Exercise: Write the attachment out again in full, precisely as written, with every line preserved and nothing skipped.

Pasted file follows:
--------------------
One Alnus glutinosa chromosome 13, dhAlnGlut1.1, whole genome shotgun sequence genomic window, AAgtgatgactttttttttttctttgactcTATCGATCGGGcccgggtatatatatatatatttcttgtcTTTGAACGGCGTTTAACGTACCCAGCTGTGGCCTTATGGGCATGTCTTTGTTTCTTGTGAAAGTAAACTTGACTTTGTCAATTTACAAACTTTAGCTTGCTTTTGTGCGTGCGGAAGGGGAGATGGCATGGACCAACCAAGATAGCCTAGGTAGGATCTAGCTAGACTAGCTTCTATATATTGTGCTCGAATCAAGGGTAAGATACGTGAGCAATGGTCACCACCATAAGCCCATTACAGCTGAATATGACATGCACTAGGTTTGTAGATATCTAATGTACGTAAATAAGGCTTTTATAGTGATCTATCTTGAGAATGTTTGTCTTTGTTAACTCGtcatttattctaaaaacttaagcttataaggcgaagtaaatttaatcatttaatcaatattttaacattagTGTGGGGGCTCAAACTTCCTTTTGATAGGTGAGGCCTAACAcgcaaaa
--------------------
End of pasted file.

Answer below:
One Alnus glutinosa chromosome 13, dhAlnGlut1.1, whole genome shotgun sequence genomic window, AAgtgatgactttttttttttctttgactcTATCGATCGGGcccgggtatatatatatatatttcttgtcTTTGAACGGCGTTTAACGTACCCAGCTGTGGCCTTATGGGCATGTCTTTGTTTCTTGTGAAAGTAAACTTGACTTTGTCAATTTACAAACTTTAGCTTGCTTTTGTGCGTGCGGAAGGGGAGATGGCATGGACCAACCAAGATAGCCTAGGTAGGATCTAGCTAGACTAGCTTCTATATATTGTGCTCGAATCAAGGGTAAGATACGTGAGCAATGGTCACCACCATAAGCCCATTACAGCTGAATATGACATGCACTAGGTTTGTAGATATCTAATGTACGTAAATAAGGCTTTTATAGTGATCTATCTTGAGAATGTTTGTCTTTGTTAACTCGtcatttattctaaaaacttaagcttataaggcgaagtaaatttaatcatttaatcaatattttaacattagTGTGGGGGCTCAAACTTCCTTTTGATAGGTGAGGCCTAACAcgcaaaa